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'I really think this is criminal': Texans are heated about being left in the cold

"We need hope. I need a timeline. I need to know that somebody is doing something. I need hope," one angered viewer shared.

DALLAS — If anger, angst and frustration could be used to spin the blades of an electrical turbine, Texas would have more energy and warmth than the entire frozen southern United States might need. 

WFAA opened a phone line for viewers to share just how bad their situations are as they deal with the winter storm. From Garland to Granbury, and Wylie to Waxahachie, viewers showed that wherever you live, you are most definitely not in this alone.

“Rolling blackouts, I think not. I have friends who have been without power this whole time, and here I am in a house with a toddler and it's 40 degrees. We are freezing,” a woman named Ashley said from her home in Dallas.

"We're scared. We're confused. We've been without electricity since Monday morning,” added another caller from the south side of the city. “We’re making due the best that we can but this is really nerve wracking, especially when we have no idea when it will come to an end."

Each caller shared they were in their home with thermostats plummeting to the 40s and 30s. Many said they were huddled in front of fireplaces, but running out of wood. Some have even taken to tearing apart wooden pallets and any recycled cardboard they can find to burn. 

Others are spending time in their vehicles in their driveways (as WFAA's Kevin Reece did while he wrote this story) using cigarette lighters and inverters to chare electronic devices. Some are also using the car heater for a few moments of warmth. 

A reminder: NEVER run a vehicle in an enclosed space like a garage. Always make sure there is adequate ventilation. North Texas hospitals are already dealing with multiple carbon monoxide incidents from people running vehicles, generators, or outdoor cooking appliances in an enclosed space.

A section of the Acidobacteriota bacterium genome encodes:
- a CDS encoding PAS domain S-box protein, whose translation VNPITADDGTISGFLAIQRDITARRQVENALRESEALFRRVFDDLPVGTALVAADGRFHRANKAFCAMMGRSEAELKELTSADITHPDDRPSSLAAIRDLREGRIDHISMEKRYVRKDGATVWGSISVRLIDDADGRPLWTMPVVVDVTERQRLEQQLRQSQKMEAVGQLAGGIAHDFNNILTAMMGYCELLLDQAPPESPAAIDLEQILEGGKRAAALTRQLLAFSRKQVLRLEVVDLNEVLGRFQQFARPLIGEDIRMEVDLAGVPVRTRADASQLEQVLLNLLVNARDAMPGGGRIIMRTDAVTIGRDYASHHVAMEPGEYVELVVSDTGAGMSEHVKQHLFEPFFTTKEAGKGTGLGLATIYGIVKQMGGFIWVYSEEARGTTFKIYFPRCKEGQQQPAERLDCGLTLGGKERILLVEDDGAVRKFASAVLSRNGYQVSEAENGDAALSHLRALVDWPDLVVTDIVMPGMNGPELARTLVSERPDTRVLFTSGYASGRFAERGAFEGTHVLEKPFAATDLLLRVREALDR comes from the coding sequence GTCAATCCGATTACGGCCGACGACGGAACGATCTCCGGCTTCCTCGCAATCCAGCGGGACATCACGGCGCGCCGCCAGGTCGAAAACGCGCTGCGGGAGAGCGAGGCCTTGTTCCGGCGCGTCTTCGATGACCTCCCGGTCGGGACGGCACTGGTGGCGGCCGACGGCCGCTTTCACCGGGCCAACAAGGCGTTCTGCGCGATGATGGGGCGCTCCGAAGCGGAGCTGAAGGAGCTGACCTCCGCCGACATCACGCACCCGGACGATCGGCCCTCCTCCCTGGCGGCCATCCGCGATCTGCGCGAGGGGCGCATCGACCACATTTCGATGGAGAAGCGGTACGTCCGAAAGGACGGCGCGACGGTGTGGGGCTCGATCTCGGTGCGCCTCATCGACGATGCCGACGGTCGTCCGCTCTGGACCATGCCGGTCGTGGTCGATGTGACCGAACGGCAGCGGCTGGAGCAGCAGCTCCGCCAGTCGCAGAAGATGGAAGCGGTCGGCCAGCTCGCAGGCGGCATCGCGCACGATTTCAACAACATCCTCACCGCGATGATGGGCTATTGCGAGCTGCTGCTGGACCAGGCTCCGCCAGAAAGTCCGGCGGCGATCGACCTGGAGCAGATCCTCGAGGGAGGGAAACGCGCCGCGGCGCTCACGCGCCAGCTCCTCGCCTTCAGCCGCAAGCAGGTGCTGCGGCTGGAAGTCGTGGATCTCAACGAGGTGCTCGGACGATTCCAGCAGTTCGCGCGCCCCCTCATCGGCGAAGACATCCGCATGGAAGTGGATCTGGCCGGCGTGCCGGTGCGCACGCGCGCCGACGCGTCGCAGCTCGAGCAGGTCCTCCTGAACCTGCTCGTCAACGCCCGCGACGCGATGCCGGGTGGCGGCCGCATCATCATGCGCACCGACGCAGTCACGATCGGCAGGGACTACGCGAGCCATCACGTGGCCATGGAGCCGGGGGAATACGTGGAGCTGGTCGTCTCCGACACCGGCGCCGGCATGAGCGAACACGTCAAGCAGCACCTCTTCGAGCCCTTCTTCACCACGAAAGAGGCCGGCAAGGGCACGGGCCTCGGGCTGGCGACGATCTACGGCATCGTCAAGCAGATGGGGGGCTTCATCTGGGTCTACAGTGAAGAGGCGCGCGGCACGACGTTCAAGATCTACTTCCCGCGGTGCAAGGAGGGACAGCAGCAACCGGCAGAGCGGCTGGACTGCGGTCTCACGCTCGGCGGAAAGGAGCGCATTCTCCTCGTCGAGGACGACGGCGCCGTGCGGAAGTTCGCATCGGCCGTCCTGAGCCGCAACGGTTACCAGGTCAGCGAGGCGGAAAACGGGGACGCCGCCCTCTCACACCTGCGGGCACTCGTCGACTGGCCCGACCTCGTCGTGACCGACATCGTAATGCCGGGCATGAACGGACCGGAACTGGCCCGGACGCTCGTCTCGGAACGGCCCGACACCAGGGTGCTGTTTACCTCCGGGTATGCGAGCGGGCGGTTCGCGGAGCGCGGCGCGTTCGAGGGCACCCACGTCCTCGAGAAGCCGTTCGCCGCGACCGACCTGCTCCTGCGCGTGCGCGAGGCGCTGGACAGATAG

RELATED: Do's and Don'ts: Carbon monoxide poisoning is highest during cold weather

“It’s freezing in my house. I have pets. I have an elderly mom. I have children there. And the government don't give a s***,” one woman said.

But if you could bottle up the anger in these phone calls maybe we'd have a new power source. 

"They need to fix this freakin’ mess. I've been without power since Sunday. You call them, you can't get through. They don't respond. This is a freakin’ mess."

"I come from Chicago,” another caller said. “So there is no way we are without power because of the energy supply and demand, that's crap. I'm frustrated. This is ridiculous. I'm nine months pregnant sitting at home unable to leave and do anything."

“I really think this is criminal, some people should definitely resign over this."

"He was talking about this being a historic even. That's no excuse,” said a man in his 80’s from Keller, talking about WFAA’s interview with the director of ERCOT. “They should have been prepared for this. People are suffering because of the lack of planning by people in positions to do so."

"The biggest message I have is quit lying to us,” another caller said in reference to ERCOT and ONCOR promising only rolling outages. “All the old people that didn't know what to do and weren't given a warning. Quit lying to us is all I can say. Quit lying to us." 

And one final note to show this is a completely shared experience, power returned, albeit briefly at Reece's house in Dallas at noon on Tuesday. Two hours later, with an explosion reminiscent of a 12-gauge shotgun, the nearest transformer exploded in a cloud of smoke. The Dallas Fire Department responded, deemed the fire out, and alerted ONCOR of yet one more issue to fix. So, he has no power for the foreseeable future either.

Our team of WFAA staff, most without power at their homes too, is also working in a variety of unique locations including driveways, hotel rooms, and a fleet of vehicles -- thankfully installed with electrical inverters. 

So, let's cling to this message from a viewer in Fort Worth.

"We're gonna figure this out,” she said in her voicemail. “What I would ask is, we need hope. I'm lucky I have a fireplace. But we need hope. I need a timeline. I need to know that somebody is doing something. I need hope!” 

Hope and heat - we'd all like to see soon.